If one really wants to do something for these people, the Canadians and Americans should head a committee, eliminate the United Nations from the process and do something constructive for Gaza. Maybe then Gaza’s residents would understand that there can be an alternative to Hamas dictatorship.
Sir, – Why are the African states quiet when over the years western nations have poured millions of dollars into Gaza? Why have the liberal western nations discriminated against a billion Africans in favor of one and a half million Gazans? Don’t the Africans deserve at least as much financial aid as the Palestinians, if not more? Why are the various leaders in Africa silent about this discrimination? Also, why are the Swedes and other western countries or political parties so anxious to recognize a Palestinian state and never make similar announcements about a future Kurdish state? There are so many more Kurds in the Middle East than there are Palestinians, and they have been waiting for statehood far longer than there has been a “Palestinian people.”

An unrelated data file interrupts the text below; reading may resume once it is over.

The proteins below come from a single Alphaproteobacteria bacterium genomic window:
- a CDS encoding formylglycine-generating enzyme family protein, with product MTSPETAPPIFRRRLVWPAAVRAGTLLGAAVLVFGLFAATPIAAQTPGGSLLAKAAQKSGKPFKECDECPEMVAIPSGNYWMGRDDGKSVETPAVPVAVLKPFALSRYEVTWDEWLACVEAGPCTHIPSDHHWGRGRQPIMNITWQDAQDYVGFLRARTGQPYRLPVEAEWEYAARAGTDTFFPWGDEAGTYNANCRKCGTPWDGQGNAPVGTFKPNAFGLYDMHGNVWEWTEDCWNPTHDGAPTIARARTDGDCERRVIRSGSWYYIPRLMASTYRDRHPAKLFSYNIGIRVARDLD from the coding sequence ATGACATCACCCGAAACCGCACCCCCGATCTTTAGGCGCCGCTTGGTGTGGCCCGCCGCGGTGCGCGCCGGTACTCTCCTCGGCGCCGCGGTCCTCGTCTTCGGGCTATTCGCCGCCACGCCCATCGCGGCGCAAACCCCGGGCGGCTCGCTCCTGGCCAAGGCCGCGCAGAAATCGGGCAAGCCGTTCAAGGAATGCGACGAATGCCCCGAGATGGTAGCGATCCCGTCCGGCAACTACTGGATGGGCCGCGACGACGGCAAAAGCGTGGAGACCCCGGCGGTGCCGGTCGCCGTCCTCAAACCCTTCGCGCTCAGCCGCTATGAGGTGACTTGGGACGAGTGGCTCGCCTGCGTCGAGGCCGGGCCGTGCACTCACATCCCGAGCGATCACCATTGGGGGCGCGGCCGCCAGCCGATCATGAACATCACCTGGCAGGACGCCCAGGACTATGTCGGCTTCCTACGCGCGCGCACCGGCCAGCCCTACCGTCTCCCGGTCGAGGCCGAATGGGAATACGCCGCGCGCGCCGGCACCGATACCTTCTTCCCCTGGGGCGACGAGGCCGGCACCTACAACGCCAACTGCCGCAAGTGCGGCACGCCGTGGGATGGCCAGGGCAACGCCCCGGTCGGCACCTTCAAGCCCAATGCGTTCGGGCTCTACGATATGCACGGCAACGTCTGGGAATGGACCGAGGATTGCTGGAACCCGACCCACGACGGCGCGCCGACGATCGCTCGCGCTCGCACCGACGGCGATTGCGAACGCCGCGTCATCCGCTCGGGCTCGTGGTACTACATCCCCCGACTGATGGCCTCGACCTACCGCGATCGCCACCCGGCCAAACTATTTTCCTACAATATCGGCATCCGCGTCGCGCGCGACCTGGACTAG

Well-placed votes
Sir, – Whether it is appropriate for a foreign leader – in this case, an Israeli prime minister – to judge whether or not an American president is living up to his country’s values is open to debate (“A matter of values,” Editorial, October 10).
It should be noted for the record, though, that this particular president was not in fact elected by the majority of voters, as your editorial suggests. Rather, he garnered only 48 percent of the popular vote. His victory was the result of how well-placed those votes were, being victorious in the states with more electoral votes.
Candidly speaking
Sir, – In “The Obama administration’s unprecedented outburst against Israel” (Candidly Speaking, October 8), Isi Leibler implores American Jewish leaders to speak out against an increasingly hostile US president.